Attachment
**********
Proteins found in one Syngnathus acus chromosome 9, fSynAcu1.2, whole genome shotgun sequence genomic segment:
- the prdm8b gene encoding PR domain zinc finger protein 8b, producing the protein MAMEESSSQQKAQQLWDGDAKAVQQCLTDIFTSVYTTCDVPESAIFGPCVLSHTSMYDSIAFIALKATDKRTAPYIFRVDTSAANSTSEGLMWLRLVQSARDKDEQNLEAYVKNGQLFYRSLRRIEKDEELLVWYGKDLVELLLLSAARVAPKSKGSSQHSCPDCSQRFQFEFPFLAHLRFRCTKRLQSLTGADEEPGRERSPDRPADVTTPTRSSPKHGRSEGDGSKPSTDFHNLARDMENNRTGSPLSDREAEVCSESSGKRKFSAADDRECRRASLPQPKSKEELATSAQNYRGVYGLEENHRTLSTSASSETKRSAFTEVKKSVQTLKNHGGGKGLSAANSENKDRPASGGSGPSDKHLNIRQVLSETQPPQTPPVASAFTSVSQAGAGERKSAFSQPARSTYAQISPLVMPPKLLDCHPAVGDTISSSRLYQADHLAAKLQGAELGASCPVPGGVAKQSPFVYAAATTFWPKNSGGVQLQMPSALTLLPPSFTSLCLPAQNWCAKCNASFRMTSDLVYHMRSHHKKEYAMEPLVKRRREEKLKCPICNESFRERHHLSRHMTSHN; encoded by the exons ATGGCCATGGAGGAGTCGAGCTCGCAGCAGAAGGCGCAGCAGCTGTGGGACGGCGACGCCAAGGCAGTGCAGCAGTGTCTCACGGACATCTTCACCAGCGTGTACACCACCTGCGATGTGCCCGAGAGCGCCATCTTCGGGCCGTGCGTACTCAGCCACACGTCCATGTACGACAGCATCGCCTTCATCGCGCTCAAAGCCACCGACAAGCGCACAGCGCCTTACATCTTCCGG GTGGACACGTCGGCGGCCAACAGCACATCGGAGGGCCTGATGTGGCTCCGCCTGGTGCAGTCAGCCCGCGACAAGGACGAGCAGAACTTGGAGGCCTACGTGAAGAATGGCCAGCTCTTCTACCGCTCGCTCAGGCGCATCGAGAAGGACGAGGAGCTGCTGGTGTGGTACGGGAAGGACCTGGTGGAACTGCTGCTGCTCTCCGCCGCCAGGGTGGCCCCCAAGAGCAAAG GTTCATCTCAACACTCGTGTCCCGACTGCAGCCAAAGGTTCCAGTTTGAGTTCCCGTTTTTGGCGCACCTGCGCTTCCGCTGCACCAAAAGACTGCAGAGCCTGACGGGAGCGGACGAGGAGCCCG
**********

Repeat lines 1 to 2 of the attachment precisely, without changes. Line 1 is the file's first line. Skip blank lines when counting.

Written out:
Proteins found in one Syngnathus acus chromosome 9, fSynAcu1.2, whole genome shotgun sequence genomic segment:
- the prdm8b gene encoding PR domain zinc finger protein 8b, producing the protein MAMEESSSQQKAQQLWDGDAKAVQQCLTDIFTSVYTTCDVPESAIFGPCVLSHTSMYDSIAFIALKATDKRTAPYIFRVDTSAANSTSEGLMWLRLVQSARDKDEQNLEAYVKNGQLFYRSLRRIEKDEELLVWYGKDLVELLLLSAARVAPKSKGSSQHSCPDCSQRFQFEFPFLAHLRFRCTKRLQSLTGADEEPGRERSPDRPADVTTPTRSSPKHGRSEGDGSKPSTDFHNLARDMENNRTGSPLSDREAEVCSESSGKRKFSAADDRECRRASLPQPKSKEELATSAQNYRGVYGLEENHRTLSTSASSETKRSAFTEVKKSVQTLKNHGGGKGLSAANSENKDRPASGGSGPSDKHLNIRQVLSETQPPQTPPVASAFTSVSQAGAGERKSAFSQPARSTYAQISPLVMPPKLLDCHPAVGDTISSSRLYQADHLAAKLQGAELGASCPVPGGVAKQSPFVYAAATTFWPKNSGGVQLQMPSALTLLPPSFTSLCLPAQNWCAKCNASFRMTSDLVYHMRSHHKKEYAMEPLVKRRREEKLKCPICNESFRERHHLSRHMTSHN; encoded by the exons ATGGCCATGGAGGAGTCGAGCTCGCAGCAGAAGGCGCAGCAGCTGTGGGACGGCGACGCCAAGGCAGTGCAGCAGTGTCTCACGGACATCTTCACCAGCGTGTACACCACCTGCGATGTGCCCGAGAGCGCCATCTTCGGGCCGTGCGTACTCAGCCACACGTCCATGTACGACAGCATCGCCTTCATCGCGCTCAAAGCCACCGACAAGCGCACAGCGCCTTACATCTTCCGG GTGGACACGTCGGCGGCCAACAGCACATCGGAGGGCCTGATGTGGCTCCGCCTGGTGCAGTCAGCCCGCGACAAGGACGAGCAGAACTTGGAGGCCTACGTGAAGAATGGCCAGCTCTTCTACCGCTCGCTCAGGCGCATCGAGAAGGACGAGGAGCTGCTGGTGTGGTACGGGAAGGACCTGGTGGAACTGCTGCTGCTCTCCGCCGCCAGGGTGGCCCCCAAGAGCAAAG GTTCATCTCAACACTCGTGTCCCGACTGCAGCCAAAGGTTCCAGTTTGAGTTCCCGTTTTTGGCGCACCTGCGCTTCCGCTGCACCAAAAGACTGCAGAGCCTGACGGGAGCGGACGAGGAGCCCG